Maui News

Anticipating Cyclones, Governor Signs Emergency Proclamation

August 6, 2014, 10:33 AM HST
* Updated August 6, 1:55 PM
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Governor Neil Abercrombie. Photo by Wendy Osher.

Governor Neil Abercrombie. Photo by Wendy Osher.

By Maui Now Staff

Governor Neil Abercrombie today signed an emergency proclamation in anticipation of the arrival of two tropical cyclones in Hawaiʻi.

Hurricane Iselle is forecast to impact the state Thursday evening through late Friday, and Hurricane Julio is a few days behind Iselle and may impact the islands as soon as Sunday.

The proclamation, which includes the entire state, activates the Major Disaster Fund set aside by the Legislature for disaster relief. It also allows easier access to emergency resources at the state and federal levels, along with the suspension of certain laws as needed for emergency purposes, according to the governor.

“We want to make sure we are doing everything possible to protect the public,” said Abercrombie in a press release. “This proclamation improves the state’s ability to respond quickly to any potential impacts from both storms.”

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The disaster emergency relief period for the proclamation begins today and continues through Friday, Aug. 15, 2014.

Iselle satellite imagery and forecast track, Aug. 6, 2014.  Image courtesy CPHC/NOAA/NWS.

Iselle satellite imagery and forecast track, Aug. 6, 2014. Image courtesy CPHC/NOAA/NWS.

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Mayor Alan Arakawa has also declared an official state of emergency for the County of Maui, effective 11:10 a.m. on August 6, 2014 and extending until further notice or automatically terminating 60 days after this issuance.

The Federal Emergency Management Agency lists the following recommended items for a basic emergency supply kit:

  • Water, one gallon of water per person per day for at least three days, for drinking and sanitation
  • Food, at least a three-day supply of non-perishable food
  • Battery-powered or hand crank radio and a NOAA Weather Radio with tone alert and extra batteries for both
  • Flashlight and extra batteries
  • First aid kit
  • Whistle to signal for help
  • Dust mask to help filter contaminated air and plastic sheeting and duct tape to shelter-in-place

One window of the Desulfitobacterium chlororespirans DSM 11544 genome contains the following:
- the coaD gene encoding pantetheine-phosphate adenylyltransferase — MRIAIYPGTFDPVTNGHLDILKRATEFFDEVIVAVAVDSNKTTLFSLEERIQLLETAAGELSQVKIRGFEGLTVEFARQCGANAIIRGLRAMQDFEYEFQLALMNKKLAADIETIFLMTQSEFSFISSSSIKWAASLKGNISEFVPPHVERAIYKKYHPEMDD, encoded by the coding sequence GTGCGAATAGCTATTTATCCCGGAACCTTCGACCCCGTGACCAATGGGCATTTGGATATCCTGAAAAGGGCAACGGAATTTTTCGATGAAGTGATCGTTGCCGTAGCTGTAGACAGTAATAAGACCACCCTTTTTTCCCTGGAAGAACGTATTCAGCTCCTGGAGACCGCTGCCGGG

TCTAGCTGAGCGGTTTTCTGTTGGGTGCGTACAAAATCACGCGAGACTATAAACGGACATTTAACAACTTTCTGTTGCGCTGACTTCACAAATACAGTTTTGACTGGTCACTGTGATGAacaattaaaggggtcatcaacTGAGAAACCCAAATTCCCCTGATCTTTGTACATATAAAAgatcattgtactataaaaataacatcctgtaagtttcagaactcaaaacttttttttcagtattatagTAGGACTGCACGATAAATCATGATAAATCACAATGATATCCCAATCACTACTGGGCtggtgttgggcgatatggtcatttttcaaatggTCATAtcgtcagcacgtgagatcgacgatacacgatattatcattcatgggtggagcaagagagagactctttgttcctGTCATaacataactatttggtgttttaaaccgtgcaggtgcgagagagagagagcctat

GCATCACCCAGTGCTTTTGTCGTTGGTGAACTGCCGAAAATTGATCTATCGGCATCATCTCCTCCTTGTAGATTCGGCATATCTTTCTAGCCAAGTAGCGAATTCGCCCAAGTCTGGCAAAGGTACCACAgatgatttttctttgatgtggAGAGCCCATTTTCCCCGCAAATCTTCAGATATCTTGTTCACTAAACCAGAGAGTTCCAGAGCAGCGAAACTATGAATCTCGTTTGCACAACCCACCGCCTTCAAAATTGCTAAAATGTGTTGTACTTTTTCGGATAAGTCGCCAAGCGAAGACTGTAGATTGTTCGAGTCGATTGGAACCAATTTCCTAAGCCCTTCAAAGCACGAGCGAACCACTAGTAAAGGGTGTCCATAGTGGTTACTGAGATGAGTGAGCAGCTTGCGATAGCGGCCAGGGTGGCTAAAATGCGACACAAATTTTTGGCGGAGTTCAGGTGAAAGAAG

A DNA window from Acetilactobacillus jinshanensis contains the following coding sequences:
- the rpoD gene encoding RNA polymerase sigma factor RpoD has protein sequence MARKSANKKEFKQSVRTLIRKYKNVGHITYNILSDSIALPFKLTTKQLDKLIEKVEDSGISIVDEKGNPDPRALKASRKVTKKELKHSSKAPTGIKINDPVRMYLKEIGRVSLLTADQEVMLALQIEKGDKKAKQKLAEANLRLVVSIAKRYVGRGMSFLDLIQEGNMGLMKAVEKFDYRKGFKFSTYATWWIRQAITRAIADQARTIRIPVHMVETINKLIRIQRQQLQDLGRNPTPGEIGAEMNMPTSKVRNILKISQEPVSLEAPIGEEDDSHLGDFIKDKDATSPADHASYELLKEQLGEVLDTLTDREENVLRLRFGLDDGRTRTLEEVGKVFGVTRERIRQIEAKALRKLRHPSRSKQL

• Moist towelettes, garbage bags and plastic ties for personal sanitation
  • Wrench or pliers to turn off utilities
  • Manual can opener for food
  • Local maps
  • Cell phone with chargers, inverter or solar charger

Once you have gathered the supplies for a basic emergency kit, FEMA suggests you may want to consider adding the other following items:

  • Prescription medications and glasses
  • Infant formula and diapers
  • Pet food and extra water for your pet
  • Cash or traveler’s checks and change
  • Important family documents such as copies of insurance policies, identification and bank account records in a waterproof, portable container. You can use the Emergency Financial First Aid Kit – EFFAK (PDF – 977Kb) developed by Operation Hope, FEMA and Citizen Corps to help you organize your information.
  • Emergency reference material such as a first aid book.
  • Sleeping bag or warm blanket for each person. Consider additional bedding if you live in a cold-weather climate.
  • Complete change of clothing including a long sleeved shirt, long pants and sturdy shoes. Consider additional clothing if you live in a cold-weather climate.
  • Household chlorine bleach and medicine dropper – When diluted, nine parts water to one part bleach, bleach can be used as a disinfectant. Or in an emergency, you can use it to treat water by using 16 drops of regular household liquid bleach per gallon of water. Do not use scented, color safe or bleaches with added cleaners.
  • Fire extinguisher
  • Matches in a waterproof container
  • Feminine supplies and personal hygiene items
  • Mess kits, paper cups, plates, paper towels and plastic utensils
  • Paper and pencil
  • Books, games, puzzles or other activities for children
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The American Red Cross lists the following tips to prepare for a hurricane:

  • Listen to a NOAA Weather Radio for critical information from the National Weather Service.
  • Check your disaster supplies. Replace or restock as needed.
  • Bring in anything that can be picked up by the wind (bicycles, lawn furniture).
  • Close your windows, doors and hurricane shutters. If you do not have hurricane shutters, close and board up all windows and doors with plywood.
  • Turn your refrigerator and freezer to the coldest setting. Keep them closed as much as possible so that food will last longer if the power goes out.
  • Turn off propane tank.
  • Unplug small appliances.
  • Fill your car’s gas tank.
  • Create a hurricane evacuation plan with members of your household. Planning and practicing your evacuation plan minimizes confusion and fear during the event.
  • Find out about your community’s hurricane response plan. Plan routes to local shelters, register family members with special medical needs and make plans for your pets to be cared for.
  • Obey evacuation orders. Avoid flooded roads and washed out bridges.
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